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Self-perceived cognitive functioning and quality of life among cancer survivors: results from the PROFILES registry

Abstract

Purpose

The aim was to investigate the level of self-perceived cognitive functioning and its associated factors among a large population-based cohort of cancer survivors and their matched controls.

Methods

Data were obtained from population-based PROFILES registry cohorts, including colon, rectum, prostate or thyroid cancer, Hodgkin lymphoma (HL), non-Hodgkin lymphoma (NHL), chronic lymphocytic leukemia, multiple myeloma (MM), melanoma, or basal cell carcinoma (BCC)/squamous cell carcinoma (SCC). All patients completed the EORTC QLQ-C30 from which self-perceived cognitive functioning, fatigue, functioning, and global health status/quality of life (GHS/QoL) were used. The PROFILES registry data were linked with the Netherlands Cancer Registry to obtain sociodemographic and clinical data.

Results

Six thousand seven hundred eighty-six survivors were included (response rate=76%). Survivors, except for melanoma and BCC/SCC, reported on average lower self-perceived cognitive functioning scores compared to their matched controls (all p’s<0.01). Largest differences with the norm were observed in thyroid cancer, HL, NHL and MM, and younger survivors (<50 years). Survivors with lower emotional functioning and more fatigue were more likely to report impaired self-perceived cognitive functioning.

Conclusion

Self-perceived impaired cognitive functioning is prevalent among a wide range of cancer survivors, especially among survivors <50 years. Approaches targeting cognitive problems including attention for co-occurring symptoms such as fatigue and emotional impairments are needed to improve care for these patients.

Implications for Cancer Survivors

Cancer survivors and clinicians should be aware that impaired self-perceived cognitive functioning is a frequently reported consequence of cancer and its treatment among survivors of various cancer types. Clinicians can redirect survivors to a relevant healthcare provider or program to target cognitive problems.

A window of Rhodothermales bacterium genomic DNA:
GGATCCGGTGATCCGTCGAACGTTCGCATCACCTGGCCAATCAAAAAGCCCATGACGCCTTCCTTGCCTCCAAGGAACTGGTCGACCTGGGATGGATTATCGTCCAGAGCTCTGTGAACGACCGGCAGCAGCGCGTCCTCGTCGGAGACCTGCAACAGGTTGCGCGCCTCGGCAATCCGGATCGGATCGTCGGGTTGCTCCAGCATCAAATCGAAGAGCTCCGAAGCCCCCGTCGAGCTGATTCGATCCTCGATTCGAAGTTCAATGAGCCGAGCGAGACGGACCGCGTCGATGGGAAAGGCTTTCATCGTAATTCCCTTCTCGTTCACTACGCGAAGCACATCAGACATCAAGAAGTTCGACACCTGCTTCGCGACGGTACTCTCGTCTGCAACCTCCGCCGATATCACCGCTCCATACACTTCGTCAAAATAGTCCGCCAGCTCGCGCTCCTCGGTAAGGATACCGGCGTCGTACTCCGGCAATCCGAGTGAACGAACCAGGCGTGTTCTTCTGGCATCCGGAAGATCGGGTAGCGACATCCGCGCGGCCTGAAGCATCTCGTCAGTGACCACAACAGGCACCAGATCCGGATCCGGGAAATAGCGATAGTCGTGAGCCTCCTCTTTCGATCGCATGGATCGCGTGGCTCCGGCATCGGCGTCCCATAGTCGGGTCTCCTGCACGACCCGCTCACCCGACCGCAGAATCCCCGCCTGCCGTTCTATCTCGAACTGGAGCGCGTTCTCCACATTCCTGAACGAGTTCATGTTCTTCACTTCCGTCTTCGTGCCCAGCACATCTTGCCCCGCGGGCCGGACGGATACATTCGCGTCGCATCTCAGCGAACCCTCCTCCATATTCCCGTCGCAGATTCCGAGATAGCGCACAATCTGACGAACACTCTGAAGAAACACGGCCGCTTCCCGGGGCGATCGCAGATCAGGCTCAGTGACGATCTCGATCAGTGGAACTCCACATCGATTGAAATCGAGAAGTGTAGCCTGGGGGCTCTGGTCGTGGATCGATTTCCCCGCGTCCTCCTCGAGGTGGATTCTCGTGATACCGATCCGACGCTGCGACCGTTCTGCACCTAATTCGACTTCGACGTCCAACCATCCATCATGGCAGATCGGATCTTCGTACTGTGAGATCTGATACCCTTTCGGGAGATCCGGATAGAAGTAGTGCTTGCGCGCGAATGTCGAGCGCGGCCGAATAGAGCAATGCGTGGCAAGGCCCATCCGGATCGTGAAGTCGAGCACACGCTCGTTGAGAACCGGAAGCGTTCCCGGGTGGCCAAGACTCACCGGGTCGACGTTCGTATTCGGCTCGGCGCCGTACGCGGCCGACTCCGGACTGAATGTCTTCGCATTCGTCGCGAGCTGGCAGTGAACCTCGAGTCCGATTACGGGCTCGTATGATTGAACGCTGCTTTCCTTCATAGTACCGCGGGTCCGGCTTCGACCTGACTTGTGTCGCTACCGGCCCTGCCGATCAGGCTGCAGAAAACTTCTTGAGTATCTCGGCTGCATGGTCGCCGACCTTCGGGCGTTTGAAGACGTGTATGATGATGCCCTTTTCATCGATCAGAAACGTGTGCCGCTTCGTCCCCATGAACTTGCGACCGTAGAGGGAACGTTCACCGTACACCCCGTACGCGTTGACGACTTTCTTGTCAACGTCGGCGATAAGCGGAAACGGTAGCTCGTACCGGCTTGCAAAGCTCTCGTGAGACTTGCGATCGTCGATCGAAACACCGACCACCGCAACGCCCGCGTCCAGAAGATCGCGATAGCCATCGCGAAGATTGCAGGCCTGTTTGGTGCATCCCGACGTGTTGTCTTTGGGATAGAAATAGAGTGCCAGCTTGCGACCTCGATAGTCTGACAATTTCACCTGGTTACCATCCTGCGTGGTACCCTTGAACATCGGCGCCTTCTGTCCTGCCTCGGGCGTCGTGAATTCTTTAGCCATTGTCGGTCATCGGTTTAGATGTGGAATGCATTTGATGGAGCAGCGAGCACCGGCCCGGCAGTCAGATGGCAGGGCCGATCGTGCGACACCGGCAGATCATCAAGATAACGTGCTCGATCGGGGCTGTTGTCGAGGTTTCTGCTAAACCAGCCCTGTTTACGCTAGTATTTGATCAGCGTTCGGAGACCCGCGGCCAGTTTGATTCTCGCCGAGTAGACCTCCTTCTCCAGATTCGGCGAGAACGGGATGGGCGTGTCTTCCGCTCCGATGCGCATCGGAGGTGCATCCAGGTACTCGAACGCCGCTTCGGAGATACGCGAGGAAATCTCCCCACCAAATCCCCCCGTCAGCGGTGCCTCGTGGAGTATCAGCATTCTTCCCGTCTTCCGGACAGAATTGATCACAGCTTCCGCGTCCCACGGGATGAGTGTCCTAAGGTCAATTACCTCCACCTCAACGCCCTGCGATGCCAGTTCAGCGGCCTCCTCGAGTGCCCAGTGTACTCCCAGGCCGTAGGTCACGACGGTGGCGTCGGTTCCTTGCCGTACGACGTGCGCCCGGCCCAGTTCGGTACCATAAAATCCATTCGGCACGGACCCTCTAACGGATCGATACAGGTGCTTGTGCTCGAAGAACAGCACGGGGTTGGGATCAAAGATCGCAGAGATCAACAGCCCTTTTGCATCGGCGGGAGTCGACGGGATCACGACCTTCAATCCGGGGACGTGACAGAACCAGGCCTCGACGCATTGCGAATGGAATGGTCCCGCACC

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Availability of data and material

Since 2011, PROFILES registry data is freely available according to the FAIR (Findable, Accessible, Interoperable, Reusable) data principles for non-commercial (international) scientific research, subject only to privacy and confidentiality restrictions. Data is made available through Questacy (DDI 3.x XML) and can be accessed by our website (www.profilesregistry.nl). In order to arrange optimal long-term data warehousing and dissemination, we follow the quality guidelines that are formulated in the “Data Seal of Approval” (www.datasealofapproval.org) document, developed by Data Archiving and Networked Services (DANS).

Code availability

Not applicable

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Funding

The PROFILES registry was funded by an Investment Grant (#480-08-009) of the Netherlands Organization for Scientific Research (The Hague, The Netherlands). This funding agency had no further role in study design; in the collection, analysis, and interpretation of data; in the writing of this paper; and in the decision to submit the paper for publication.

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Authors and Affiliations

Authors

Contributions

SO: conceptualization, data curation, formal analysis, investigation, methodology, and writing original draft

SBS: conceptualization, methodology, and writing-review and editing

CH: conceptualization, methodology, and writing-review and editing

OH: conceptualization, investigation, methodology, and writing-review and editing

DS: conceptualization, methodology, and writing-review and editing

LvdP: funding acquisition, conceptualization, investigation, methodology, and writing-review and editing

Corresponding author

Correspondence to Simone Oerlemans.

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Ethics approval

Ethical approval for the questionnaire and methodology was locally obtained for all study samples separately.

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Informed consent was obtained from all individual participants included in the study.

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Not applicable (consent statement regarding publishing an individual’s data or image)

Conflict of interest

The authors declare no competing interests.

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Cite this article

Oerlemans, S., Schagen, S.B., van den Hurk, C.J. et al. Self-perceived cognitive functioning and quality of life among cancer survivors: results from the PROFILES registry. J Cancer Surviv 16, 303–313 (2022). https://doi.org/10.1007/s11764-021-01023-9

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  • DOI: https://doi.org/10.1007/s11764-021-01023-9

Keywords

  • Cancer survivors
  • Cognitive functioning
  • Quality of life
  • Fatigue
  • Anxiety
  • Normative population